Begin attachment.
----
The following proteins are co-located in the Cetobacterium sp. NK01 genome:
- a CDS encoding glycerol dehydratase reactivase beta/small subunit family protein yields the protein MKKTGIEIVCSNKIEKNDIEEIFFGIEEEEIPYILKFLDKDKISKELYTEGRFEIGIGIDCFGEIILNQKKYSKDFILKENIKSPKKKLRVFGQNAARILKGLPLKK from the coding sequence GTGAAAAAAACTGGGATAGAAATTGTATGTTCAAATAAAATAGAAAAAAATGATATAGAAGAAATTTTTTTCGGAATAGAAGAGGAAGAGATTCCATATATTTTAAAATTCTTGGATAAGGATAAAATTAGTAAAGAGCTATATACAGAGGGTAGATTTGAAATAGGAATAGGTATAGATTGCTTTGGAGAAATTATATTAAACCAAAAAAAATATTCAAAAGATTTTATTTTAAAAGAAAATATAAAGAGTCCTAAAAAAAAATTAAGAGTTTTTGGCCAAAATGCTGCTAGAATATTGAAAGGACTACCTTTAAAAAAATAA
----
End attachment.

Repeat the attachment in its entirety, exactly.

The following proteins are co-located in the Cetobacterium sp. NK01 genome:
- a CDS encoding glycerol dehydratase reactivase beta/small subunit family protein yields the protein MKKTGIEIVCSNKIEKNDIEEIFFGIEEEEIPYILKFLDKDKISKELYTEGRFEIGIGIDCFGEIILNQKKYSKDFILKENIKSPKKKLRVFGQNAARILKGLPLKK from the coding sequence GTGAAAAAAACTGGGATAGAAATTGTATGTTCAAATAAAATAGAAAAAAATGATATAGAAGAAATTTTTTTCGGAATAGAAGAGGAAGAGATTCCATATATTTTAAAATTCTTGGATAAGGATAAAATTAGTAAAGAGCTATATACAGAGGGTAGATTTGAAATAGGAATAGGTATAGATTGCTTTGGAGAAATTATATTAAACCAAAAAAAATATTCAAAAGATTTTATTTTAAAAGAAAATATAAAGAGTCCTAAAAAAAAATTAAGAGTTTTTGGCCAAAATGCTGCTAGAATATTGAAAGGACTACCTTTAAAAAAATAA